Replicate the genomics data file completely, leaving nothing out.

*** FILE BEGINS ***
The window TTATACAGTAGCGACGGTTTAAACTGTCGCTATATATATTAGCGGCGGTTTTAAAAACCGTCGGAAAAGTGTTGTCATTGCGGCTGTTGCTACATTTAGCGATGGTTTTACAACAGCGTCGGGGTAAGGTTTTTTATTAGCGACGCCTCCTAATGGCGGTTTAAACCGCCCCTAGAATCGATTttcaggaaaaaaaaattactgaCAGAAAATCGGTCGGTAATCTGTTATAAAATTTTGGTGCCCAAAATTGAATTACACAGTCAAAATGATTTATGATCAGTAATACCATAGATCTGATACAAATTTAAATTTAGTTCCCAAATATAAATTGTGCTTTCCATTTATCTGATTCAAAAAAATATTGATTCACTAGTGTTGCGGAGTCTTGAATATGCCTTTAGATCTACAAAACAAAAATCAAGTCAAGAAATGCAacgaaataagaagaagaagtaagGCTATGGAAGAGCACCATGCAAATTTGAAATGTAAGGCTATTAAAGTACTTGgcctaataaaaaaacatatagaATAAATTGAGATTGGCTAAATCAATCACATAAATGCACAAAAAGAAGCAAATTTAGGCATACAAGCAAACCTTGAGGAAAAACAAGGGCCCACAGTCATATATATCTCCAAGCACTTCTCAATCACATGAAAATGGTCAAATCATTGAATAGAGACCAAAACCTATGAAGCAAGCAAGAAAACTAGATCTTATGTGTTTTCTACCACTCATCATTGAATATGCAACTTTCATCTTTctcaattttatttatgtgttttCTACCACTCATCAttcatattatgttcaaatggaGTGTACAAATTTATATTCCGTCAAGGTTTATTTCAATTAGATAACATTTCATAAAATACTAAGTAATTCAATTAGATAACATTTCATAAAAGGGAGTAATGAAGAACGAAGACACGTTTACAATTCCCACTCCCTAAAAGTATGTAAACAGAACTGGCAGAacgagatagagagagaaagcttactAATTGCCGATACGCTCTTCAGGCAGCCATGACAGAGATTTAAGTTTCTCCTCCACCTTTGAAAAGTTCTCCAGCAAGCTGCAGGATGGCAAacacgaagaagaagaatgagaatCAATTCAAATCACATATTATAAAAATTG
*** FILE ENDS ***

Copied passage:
The window TTATACAGTAGCGACGGTTTAAACTGTCGCTATATATATTAGCGGCGGTTTTAAAAACCGTCGGAAAAGTGTTGTCATTGCGGCTGTTGCTACATTTAGCGATGGTTTTACAACAGCGTCGGGGTAAGGTTTTTTATTAGCGACGCCTCCTAATGGCGGTTTAAACCGCCCCTAGAATCGATTttcaggaaaaaaaaattactgaCAGAAAATCGGTCGGTAATCTGTTATAAAATTTTGGTGCCCAAAATTGAATTACACAGTCAAAATGATTTATGATCAGTAATACCATAGATCTGATACAAATTTAAATTTAGTTCCCAAATATAAATTGTGCTTTCCATTTATCTGATTCAAAAAAATATTGATTCACTAGTGTTGCGGAGTCTTGAATATGCCTTTAGATCTACAAAACAAAAATCAAGTCAAGAAATGCAacgaaataagaagaagaagtaagGCTATGGAAGAGCACCATGCAAATTTGAAATGTAAGGCTATTAAAGTACTTGgcctaataaaaaaacatatagaATAAATTGAGATTGGCTAAATCAATCACATAAATGCACAAAAAGAAGCAAATTTAGGCATACAAGCAAACCTTGAGGAAAAACAAGGGCCCACAGTCATATATATCTCCAAGCACTTCTCAATCACATGAAAATGGTCAAATCATTGAATAGAGACCAAAACCTATGAAGCAAGCAAGAAAACTAGATCTTATGTGTTTTCTACCACTCATCATTGAATATGCAACTTTCATCTTTctcaattttatttatgtgttttCTACCACTCATCAttcatattatgttcaaatggaGTGTACAAATTTATATTCCGTCAAGGTTTATTTCAATTAGATAACATTTCATAAAATACTAAGTAATTCAATTAGATAACATTTCATAAAAGGGAGTAATGAAGAACGAAGACACGTTTACAATTCCCACTCCCTAAAAGTATGTAAACAGAACTGGCAGAacgagatagagagagaaagcttactAATTGCCGATACGCTCTTCAGGCAGCCATGACAGAGATTTAAGTTTCTCCTCCACCTTTGAAAAGTTCTCCAGCAAGCTGCAGGATGGCAAacacgaagaagaagaatgagaatCAATTCAAATCACATATTATAAAAATTG